WGS 2713: Women in Popular Culture
This course aims to explore the representation of women in various facets of popular culture. First, students will consider the gendered codes that inform the representation of women in mainstream film and television. They will examine the politics of representation in three key genres—chick flicks, action films, and reality TV—and explore the structural barriers that limit women creatively behind the scenes. Second, students will consider the ways in which women are represented in American popular music. In particular, they will examine five distinct archetypes that frequently appear including pop princesses, divas, female rappers, girl groups and girl bands. Third, students will consider the depiction of girls and women in animated films, video games, comic books and social media. The goal of this course is to foster a critical consideration of gender representations in American popular culture and, through them, the messages being conveyed about the value of women in society.

WGS 3123: Social Justice and Social Change
This course aims to introduce students to major theories of social justice. It includes both an analysis of the major cultural and structural causes of inequality and injustice, and an examination of the most effective responses. First, students will be introduced to such key course concepts as social location, intersectionality, systems of inequality, oppression, privilege, social hierarchies, viewpoint formation, and discrimination. Second, students will explore a number of (intersecting) forms of social oppression including racism, classism, religious oppression, sexism, heterosexism, transgendered oppression, and ableism. Third, students will examine three “spotlight” issues highlighting key systems of oppression: women in prison, the representation of women in the media, and environmental justice. The goal of this course is to teach students that social justice is not a single-issue movement; instead, it requires a comprehensive understanding of complex social processes that produce systems of inequality that advantage certain people at the expense of others.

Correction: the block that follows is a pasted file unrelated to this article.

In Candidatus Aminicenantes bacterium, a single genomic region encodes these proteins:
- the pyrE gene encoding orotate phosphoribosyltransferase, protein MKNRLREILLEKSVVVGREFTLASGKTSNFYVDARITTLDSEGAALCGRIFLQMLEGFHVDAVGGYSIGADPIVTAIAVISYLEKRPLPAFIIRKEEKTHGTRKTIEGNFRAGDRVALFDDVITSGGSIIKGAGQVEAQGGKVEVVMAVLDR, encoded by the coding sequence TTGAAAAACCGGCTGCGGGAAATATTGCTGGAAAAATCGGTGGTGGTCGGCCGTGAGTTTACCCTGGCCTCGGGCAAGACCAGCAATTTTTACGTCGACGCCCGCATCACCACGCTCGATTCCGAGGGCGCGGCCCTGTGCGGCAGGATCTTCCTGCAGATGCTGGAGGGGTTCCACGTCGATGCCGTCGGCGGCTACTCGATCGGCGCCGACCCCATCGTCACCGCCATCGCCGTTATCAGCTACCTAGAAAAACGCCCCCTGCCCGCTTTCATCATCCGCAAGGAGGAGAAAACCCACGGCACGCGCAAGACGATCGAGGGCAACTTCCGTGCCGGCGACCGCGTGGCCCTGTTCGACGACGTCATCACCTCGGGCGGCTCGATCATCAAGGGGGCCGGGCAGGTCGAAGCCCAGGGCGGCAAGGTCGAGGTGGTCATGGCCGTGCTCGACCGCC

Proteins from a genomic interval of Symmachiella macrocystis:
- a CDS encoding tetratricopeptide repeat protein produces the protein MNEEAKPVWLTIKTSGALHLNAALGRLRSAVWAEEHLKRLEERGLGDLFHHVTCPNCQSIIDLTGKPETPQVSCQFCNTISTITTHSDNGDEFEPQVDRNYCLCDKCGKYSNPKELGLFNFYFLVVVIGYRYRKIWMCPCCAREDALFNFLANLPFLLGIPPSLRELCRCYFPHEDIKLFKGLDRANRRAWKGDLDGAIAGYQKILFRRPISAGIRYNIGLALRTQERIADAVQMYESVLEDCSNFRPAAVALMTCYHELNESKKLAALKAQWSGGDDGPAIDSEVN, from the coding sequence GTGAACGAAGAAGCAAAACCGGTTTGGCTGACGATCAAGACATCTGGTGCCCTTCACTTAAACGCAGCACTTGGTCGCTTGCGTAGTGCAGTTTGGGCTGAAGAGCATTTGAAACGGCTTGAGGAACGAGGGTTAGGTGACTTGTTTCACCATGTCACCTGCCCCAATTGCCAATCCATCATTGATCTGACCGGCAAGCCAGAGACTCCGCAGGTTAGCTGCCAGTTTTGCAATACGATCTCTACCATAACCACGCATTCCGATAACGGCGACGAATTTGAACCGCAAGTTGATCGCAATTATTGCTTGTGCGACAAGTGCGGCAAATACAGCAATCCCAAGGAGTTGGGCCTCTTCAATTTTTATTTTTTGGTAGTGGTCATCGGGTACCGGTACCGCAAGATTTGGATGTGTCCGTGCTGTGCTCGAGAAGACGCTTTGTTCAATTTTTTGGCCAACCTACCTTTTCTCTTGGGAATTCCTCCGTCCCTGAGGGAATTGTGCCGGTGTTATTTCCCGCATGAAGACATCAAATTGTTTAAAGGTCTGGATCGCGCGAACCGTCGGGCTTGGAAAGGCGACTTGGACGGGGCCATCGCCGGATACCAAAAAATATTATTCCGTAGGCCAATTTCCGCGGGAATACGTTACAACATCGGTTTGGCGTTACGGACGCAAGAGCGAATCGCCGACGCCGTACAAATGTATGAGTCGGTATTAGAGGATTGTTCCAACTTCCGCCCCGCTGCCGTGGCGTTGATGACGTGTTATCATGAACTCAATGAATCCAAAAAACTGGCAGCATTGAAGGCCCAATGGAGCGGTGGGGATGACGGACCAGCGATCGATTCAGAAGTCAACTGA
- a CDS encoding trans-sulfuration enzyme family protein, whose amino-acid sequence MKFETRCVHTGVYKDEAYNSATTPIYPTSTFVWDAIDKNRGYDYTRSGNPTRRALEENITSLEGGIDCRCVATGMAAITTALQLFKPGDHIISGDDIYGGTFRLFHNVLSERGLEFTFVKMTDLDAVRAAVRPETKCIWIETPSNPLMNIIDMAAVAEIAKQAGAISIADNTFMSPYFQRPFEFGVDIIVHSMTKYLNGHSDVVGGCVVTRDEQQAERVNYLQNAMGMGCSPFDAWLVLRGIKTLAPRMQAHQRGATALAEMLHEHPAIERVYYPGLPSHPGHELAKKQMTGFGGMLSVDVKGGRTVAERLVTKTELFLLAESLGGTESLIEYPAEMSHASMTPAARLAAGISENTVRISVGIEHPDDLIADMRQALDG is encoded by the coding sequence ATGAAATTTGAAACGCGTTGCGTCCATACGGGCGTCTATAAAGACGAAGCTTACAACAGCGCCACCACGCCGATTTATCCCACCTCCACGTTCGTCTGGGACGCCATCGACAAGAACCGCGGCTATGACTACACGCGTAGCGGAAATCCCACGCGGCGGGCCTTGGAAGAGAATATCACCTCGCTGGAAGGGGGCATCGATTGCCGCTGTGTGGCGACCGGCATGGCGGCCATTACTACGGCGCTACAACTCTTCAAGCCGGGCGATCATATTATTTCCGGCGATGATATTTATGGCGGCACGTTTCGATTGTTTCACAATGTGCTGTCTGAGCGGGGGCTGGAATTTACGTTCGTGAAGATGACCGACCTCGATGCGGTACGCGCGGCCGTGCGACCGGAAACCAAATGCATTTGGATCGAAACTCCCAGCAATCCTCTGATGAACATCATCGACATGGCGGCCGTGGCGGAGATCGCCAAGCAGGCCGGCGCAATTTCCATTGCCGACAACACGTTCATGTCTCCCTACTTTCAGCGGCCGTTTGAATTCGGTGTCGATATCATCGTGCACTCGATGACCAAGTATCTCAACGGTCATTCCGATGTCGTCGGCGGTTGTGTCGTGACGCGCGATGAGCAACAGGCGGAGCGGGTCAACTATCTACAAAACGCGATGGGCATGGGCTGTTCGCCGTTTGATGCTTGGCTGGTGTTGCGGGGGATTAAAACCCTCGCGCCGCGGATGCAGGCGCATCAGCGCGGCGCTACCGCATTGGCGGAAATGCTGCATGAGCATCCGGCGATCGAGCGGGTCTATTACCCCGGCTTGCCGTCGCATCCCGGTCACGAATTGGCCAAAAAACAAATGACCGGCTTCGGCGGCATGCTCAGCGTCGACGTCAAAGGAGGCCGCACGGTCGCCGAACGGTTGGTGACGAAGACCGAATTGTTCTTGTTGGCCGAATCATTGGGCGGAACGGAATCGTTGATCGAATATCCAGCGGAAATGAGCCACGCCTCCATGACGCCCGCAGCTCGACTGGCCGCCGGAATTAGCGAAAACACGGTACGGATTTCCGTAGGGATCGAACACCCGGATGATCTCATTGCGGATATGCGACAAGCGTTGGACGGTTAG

WGS 3353: Race, Class, Gender
This course aims to explore the conceptualization, intersection, and performance of three key social locations—race, class, gender—in a variety of popular cultural artifacts such as television, film, and music videos. First, students will consider how notions of “normative” masculinity and femininity have changed over the past century in response to such women’s movements as second wave feminism, third wave feminism, and postfeminism, as well as protofeminist and masculinist men’s movements. Second, students will examine how race functions as a social identity and site of privilege. In particular, they will explore the messages conveyed about race through problematic representational racial practices like racial masquerade and racial stereotyping in mainstream American media. Finally, students will explore various topics related to socioeconomic class in their group work projects/presentations.

WGS 3413: Body Image vs. Reality
This course aims to explore body image, an attitude that a person has about the actual/perceived function of her/his body. Body image is dynamic and is strongly influenced by parents, peers, and media, in addition to other agents. First, students will consider critical approaches to the study of body image including sociocultural and feminist perspectives. They will also examine body image development in childhood, adolescence and adulthood for females and males. Second, students will examine three key industries that convey powerful messages regarding body image: mass media, fashion, and sports culture. They will explore how these messages are gendered and promote the female and male ideals. Third, students will consider how body image can be adjusted in both temporary and permanent ways through body art, weight loss, and surgery. They will examine the relationship between the perception of body image and the altering of appearance as well as the impact of various mental disorder on self-perception.